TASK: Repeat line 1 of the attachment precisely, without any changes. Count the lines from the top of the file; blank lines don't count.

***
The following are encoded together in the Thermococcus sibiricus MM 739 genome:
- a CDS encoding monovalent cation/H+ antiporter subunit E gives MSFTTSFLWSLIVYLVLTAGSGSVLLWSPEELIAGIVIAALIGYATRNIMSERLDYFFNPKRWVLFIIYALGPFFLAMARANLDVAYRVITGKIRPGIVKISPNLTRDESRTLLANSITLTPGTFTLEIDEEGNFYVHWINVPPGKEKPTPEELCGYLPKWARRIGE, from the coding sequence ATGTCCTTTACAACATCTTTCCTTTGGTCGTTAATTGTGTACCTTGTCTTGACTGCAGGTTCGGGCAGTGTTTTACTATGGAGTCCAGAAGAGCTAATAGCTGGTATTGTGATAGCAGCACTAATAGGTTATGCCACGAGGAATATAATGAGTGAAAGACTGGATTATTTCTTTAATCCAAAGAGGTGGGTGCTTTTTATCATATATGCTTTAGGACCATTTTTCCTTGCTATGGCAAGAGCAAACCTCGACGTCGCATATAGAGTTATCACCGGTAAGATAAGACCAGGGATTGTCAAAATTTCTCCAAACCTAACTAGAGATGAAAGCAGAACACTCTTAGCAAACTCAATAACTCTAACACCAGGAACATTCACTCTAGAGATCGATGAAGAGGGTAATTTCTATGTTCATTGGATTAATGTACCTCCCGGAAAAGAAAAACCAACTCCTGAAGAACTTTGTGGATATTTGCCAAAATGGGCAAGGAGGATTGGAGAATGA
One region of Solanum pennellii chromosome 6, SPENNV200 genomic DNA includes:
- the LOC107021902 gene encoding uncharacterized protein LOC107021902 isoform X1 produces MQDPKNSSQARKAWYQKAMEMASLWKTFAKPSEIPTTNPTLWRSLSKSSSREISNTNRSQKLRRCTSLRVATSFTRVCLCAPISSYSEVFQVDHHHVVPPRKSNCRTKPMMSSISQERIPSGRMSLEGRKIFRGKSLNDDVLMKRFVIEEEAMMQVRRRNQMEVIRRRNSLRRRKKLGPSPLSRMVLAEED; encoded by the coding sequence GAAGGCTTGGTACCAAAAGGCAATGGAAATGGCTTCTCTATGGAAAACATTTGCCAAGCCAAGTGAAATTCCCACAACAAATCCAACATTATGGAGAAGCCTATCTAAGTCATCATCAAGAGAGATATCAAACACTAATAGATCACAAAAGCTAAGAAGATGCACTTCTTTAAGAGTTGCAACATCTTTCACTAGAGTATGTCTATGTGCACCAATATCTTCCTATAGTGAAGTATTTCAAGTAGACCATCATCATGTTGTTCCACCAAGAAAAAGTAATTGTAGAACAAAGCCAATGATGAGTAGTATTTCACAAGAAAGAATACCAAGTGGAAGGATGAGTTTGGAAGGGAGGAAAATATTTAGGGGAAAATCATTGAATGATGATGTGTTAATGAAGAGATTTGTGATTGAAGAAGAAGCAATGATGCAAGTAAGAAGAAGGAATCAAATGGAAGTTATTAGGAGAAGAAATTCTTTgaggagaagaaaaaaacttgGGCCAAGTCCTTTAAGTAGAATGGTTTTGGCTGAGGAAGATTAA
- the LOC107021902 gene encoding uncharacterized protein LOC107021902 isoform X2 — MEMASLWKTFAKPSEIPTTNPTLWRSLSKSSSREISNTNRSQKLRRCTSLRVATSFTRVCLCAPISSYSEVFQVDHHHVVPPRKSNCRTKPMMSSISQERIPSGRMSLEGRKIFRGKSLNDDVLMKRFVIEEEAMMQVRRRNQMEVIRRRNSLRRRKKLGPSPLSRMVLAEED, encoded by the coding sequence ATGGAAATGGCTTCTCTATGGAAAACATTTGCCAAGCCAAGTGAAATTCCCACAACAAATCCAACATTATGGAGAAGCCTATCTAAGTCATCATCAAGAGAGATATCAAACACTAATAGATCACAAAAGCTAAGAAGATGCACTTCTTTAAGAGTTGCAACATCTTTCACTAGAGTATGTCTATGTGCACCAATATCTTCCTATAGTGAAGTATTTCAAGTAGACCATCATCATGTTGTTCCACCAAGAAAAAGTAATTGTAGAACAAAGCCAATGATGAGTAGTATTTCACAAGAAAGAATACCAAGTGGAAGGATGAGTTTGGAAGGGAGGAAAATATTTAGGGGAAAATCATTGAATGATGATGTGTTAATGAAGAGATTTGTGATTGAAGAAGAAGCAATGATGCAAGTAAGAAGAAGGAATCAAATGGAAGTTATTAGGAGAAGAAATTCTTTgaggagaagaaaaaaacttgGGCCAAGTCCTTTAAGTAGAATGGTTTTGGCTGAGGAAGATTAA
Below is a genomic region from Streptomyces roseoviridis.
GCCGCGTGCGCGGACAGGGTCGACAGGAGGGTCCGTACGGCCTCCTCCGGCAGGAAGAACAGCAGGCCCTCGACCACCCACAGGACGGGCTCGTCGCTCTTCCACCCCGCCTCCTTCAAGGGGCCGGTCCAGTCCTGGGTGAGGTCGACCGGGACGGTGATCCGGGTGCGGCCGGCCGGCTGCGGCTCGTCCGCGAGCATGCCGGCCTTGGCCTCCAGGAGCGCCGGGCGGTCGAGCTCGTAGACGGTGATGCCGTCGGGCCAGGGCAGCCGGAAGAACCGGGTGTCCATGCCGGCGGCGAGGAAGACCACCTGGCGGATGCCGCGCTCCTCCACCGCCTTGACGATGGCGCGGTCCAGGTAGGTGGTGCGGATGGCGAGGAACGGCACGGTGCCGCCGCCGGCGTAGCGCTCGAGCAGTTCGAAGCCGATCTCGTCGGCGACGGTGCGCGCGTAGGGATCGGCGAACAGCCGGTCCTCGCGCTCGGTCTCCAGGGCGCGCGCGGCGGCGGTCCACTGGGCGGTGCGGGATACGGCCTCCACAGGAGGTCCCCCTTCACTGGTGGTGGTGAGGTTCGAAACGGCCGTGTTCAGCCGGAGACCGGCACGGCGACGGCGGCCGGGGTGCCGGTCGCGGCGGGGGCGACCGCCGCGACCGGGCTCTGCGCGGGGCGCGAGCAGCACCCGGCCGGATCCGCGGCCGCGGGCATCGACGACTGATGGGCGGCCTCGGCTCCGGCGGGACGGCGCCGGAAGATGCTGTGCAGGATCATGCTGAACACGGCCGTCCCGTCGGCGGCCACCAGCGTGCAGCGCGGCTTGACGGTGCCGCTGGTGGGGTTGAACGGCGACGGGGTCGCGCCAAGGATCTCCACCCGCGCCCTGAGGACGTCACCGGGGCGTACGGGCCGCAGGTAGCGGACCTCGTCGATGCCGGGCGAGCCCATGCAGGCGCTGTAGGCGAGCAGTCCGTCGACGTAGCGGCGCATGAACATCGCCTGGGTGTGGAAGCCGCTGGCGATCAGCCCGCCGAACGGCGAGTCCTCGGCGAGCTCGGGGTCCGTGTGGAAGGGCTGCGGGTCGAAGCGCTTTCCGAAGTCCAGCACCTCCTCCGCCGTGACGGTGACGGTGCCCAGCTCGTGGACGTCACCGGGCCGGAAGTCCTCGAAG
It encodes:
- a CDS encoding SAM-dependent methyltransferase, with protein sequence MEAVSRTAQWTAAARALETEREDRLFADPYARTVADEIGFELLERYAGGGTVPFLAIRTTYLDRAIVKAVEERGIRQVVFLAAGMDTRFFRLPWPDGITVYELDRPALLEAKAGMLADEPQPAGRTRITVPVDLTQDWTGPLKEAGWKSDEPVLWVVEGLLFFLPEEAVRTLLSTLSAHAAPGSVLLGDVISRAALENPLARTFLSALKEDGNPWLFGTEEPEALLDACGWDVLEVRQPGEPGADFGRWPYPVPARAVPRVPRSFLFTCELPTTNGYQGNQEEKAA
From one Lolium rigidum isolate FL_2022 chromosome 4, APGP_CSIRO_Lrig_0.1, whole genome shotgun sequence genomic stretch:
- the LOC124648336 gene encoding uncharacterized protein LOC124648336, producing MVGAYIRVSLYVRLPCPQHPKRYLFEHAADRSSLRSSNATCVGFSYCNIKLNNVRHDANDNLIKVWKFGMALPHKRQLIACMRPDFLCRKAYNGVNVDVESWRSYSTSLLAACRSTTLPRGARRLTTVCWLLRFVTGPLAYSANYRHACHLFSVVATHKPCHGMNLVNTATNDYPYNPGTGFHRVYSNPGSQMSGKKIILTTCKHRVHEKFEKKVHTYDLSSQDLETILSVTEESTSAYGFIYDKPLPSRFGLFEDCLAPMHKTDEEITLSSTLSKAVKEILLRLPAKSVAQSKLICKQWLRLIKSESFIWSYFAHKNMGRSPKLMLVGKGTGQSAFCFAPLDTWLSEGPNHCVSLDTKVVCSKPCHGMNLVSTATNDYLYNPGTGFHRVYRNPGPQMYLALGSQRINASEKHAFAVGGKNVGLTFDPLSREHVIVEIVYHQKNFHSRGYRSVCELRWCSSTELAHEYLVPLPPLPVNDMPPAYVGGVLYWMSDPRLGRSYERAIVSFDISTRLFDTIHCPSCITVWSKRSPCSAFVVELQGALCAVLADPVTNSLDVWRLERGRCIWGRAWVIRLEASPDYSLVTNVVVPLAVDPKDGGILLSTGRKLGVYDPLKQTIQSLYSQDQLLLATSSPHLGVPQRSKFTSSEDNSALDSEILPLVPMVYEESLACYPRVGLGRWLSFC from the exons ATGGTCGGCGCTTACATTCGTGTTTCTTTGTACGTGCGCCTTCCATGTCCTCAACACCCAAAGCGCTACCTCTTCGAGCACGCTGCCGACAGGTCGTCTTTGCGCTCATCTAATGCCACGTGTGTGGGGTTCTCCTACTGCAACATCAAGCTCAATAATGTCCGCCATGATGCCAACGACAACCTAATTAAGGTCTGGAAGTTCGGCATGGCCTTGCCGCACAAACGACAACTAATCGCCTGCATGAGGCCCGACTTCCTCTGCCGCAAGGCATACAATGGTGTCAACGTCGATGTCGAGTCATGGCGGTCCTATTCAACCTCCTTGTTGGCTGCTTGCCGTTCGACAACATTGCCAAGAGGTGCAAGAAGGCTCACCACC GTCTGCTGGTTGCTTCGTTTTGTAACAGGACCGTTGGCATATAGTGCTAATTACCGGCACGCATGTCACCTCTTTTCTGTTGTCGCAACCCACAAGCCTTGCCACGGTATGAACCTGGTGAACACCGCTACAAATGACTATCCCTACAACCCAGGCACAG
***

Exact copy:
The following are encoded together in the Thermococcus sibiricus MM 739 genome: